Nate’s favorite dish of all time has gotta be sweet & sour pork. It is his default order whenever we eat at Tien Ma’s and all other Chinese eating places. He can finish one order that is usually good for 2 or 3 persons to share. So, of course, I need to perfect my sweet & sour pork recipe, para naman hindi nakakahiya sa anak ko. Hehe.
The most important ingredient in a good sweet & sour pork recipe is the pork, siyempre. It has to be tender, well seasoned, and not overcooked. I use porkloin and buy it from the meat shop already cut into steaks or chops. I then slice the chops into 3 x 1 inch strips.
I have been craving for Tom Sawyer’s Fried Chicken ever since I saw that it has re-opened a fastfood restaurant in Tiendesita’s over a year ago. Unfortunately, our family hasn’t been able to visit. So today, to finally settle the craving (ang tagal ah!), I Googled up “Southern fried chicken recipe” and found a recipe inspired by Paula Deen! Paula Deen equals genuine southern style cooking.
The other thing that got my attention is the part of the title that says “look out,KFC!” Game, eto na nga ang gagayahin ko!
Breakfasts are always a challenge for me, especially since we’ve stopped eating processed meats such as commercial longganisa, tocino, and hotdogs. (Once in a while, we indulge in Spam, just because it’s so damn yummy. Hehe.) Our kitchen experiments have led us to the versatile omelet recipe.
Omelets are quick, easy and healthy breakfast ideas with endless possibilities. You can turn almost anything edible into an omelet. While I was growing up in Baguio, potato omelet and sayote omelet were staple breakfasts. During summer, onions and tomatoes were in season, so Dad would whip up omelets made of them. The omelet recipe is so versatile! Continue reading Omelet recipe: cheese, mushroom and basil→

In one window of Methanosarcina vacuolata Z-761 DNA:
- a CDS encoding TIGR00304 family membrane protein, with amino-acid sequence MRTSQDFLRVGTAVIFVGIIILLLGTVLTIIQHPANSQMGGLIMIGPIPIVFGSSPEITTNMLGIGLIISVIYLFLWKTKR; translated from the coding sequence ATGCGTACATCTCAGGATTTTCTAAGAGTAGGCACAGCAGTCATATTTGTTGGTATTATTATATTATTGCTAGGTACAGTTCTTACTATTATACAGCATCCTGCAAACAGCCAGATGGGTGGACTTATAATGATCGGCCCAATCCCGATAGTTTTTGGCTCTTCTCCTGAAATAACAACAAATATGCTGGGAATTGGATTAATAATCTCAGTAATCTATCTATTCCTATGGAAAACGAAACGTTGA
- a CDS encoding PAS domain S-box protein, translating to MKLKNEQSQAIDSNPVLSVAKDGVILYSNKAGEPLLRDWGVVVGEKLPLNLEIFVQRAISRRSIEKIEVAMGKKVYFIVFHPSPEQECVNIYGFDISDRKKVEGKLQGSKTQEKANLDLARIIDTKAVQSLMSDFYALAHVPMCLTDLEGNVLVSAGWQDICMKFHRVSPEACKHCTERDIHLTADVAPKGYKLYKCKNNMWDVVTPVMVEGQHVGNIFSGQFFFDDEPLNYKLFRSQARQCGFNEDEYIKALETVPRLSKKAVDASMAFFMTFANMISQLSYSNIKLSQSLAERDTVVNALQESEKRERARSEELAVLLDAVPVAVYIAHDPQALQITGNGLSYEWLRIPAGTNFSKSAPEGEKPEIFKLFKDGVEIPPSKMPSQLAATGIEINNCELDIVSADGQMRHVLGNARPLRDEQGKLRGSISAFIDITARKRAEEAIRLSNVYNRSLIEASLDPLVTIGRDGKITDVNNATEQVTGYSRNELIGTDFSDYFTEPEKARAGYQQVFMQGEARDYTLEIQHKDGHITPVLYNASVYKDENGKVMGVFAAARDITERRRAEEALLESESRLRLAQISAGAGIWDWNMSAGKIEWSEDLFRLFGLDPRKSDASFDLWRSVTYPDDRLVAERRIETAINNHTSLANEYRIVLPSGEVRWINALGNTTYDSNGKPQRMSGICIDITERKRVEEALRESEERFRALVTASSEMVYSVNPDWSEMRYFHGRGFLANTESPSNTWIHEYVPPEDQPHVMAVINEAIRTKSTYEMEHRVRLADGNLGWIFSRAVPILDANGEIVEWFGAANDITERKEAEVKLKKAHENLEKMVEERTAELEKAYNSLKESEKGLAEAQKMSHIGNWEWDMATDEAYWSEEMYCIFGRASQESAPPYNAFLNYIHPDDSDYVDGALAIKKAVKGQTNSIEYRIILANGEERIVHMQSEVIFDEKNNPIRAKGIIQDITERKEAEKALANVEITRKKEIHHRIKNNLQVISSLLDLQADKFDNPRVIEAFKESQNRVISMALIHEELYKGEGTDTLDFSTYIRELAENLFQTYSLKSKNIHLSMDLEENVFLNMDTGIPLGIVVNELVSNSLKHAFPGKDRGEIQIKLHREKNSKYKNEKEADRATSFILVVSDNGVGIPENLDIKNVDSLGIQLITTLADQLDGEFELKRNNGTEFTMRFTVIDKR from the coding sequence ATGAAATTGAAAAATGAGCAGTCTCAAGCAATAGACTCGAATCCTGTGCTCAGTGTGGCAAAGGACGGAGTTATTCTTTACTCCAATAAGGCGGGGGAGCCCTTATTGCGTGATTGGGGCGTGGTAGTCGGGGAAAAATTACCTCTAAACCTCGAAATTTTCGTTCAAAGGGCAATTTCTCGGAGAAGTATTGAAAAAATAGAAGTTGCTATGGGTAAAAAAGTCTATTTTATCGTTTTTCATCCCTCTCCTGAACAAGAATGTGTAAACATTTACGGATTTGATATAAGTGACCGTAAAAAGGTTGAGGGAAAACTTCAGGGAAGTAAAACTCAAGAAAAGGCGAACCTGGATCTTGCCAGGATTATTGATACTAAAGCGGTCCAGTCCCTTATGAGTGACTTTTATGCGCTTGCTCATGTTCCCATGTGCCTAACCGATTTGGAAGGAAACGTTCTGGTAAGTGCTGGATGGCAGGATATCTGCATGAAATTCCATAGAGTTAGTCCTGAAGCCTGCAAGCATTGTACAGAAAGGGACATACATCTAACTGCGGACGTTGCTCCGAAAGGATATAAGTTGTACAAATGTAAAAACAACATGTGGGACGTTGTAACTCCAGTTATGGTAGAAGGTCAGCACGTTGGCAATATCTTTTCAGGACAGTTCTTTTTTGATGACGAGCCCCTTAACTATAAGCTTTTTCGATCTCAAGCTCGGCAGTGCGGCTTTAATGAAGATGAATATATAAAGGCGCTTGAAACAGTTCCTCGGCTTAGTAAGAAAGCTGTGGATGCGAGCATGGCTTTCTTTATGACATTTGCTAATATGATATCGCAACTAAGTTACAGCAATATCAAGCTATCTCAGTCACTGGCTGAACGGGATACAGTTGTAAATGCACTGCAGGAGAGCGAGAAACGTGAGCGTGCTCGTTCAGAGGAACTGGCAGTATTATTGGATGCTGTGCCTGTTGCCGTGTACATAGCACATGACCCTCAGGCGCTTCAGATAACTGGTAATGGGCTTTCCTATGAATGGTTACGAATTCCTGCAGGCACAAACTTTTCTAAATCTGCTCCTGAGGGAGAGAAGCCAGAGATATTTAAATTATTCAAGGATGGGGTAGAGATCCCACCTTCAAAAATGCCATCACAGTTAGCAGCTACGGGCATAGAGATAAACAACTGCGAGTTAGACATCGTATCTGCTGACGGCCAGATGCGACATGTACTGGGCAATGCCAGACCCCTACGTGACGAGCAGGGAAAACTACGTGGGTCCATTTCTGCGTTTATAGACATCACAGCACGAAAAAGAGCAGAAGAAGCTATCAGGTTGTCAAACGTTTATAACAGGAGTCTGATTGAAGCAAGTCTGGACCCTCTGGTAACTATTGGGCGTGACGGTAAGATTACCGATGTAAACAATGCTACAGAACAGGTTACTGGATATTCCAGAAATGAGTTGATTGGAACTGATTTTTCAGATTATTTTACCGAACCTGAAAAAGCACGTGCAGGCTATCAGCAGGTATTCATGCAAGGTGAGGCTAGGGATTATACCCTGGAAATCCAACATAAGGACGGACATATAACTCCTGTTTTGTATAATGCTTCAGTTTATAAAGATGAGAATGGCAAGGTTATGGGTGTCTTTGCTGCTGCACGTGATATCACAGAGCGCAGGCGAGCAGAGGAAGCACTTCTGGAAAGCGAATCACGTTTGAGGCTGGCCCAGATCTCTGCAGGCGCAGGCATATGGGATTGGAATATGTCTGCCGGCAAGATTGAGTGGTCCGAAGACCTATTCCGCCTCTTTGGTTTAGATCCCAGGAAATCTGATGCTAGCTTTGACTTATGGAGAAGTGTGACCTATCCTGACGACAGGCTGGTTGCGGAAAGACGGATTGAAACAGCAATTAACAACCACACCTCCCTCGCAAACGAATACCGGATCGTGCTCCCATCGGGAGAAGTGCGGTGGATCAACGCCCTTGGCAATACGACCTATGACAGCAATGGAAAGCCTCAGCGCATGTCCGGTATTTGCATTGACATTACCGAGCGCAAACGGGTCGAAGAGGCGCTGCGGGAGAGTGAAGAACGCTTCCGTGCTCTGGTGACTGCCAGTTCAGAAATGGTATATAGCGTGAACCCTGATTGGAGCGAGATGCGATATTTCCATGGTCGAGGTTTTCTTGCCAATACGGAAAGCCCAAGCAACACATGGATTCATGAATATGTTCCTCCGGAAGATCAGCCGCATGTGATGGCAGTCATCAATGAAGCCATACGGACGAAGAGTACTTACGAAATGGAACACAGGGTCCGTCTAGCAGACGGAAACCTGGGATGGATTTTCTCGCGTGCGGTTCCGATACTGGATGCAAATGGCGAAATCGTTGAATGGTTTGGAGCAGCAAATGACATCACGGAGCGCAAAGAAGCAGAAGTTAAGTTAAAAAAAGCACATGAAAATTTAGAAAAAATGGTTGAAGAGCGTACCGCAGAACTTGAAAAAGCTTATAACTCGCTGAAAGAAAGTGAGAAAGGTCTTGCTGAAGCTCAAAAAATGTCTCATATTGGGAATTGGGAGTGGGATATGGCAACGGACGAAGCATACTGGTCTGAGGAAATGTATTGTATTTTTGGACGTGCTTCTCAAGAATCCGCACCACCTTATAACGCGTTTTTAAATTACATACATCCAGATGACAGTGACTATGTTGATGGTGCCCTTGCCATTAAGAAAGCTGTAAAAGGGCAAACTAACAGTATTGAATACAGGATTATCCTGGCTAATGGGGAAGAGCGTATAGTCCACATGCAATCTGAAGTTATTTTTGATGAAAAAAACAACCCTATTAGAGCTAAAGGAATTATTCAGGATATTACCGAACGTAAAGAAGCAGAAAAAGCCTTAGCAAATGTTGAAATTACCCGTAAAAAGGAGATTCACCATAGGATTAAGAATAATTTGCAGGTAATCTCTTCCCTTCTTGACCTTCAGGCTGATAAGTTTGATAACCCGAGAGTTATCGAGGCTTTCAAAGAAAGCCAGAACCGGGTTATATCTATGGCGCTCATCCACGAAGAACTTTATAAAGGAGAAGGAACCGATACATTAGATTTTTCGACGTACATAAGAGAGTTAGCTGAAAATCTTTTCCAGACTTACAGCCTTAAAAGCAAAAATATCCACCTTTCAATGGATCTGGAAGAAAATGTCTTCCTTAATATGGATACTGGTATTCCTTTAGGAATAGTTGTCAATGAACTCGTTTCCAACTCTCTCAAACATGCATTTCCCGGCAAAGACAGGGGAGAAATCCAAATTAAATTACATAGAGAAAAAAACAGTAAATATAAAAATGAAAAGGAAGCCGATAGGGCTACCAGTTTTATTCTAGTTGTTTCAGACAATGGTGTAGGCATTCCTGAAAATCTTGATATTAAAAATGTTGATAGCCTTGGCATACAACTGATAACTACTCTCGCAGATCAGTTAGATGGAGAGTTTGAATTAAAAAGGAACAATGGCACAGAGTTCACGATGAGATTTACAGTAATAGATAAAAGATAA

Here’s something new that I’ve been doing since school started two weeks ago – menu planning! Yup, in my almost 16 years of motherly existence, this is the first time that I’m actually planning meals seriously.
The kids, being older and wiser, just won’t settle for alternating fried egg and tocino breakfasts now. Adobo lunch boxes don’t excite them anymore either. To make sure the menu doesn’t get tiring, we thought of planning the meals.
Menu planning actually isn’t as intimidating as it appears. Here’s how we do it.
So I went along again with Hub on his latest China business trip. Our hosts, who have been our export agents for over 10 years, so graciously entertained us. Because it was a strictly business trip, dinners and massages were our pinaka-leisure time. (Oh, the massages are for another blog post!)
The humble, unassuming shao bing (read “shao ping” without the air sound on “p”… If you studied Han Yu Pinyin, you know what I’m talking about. :D)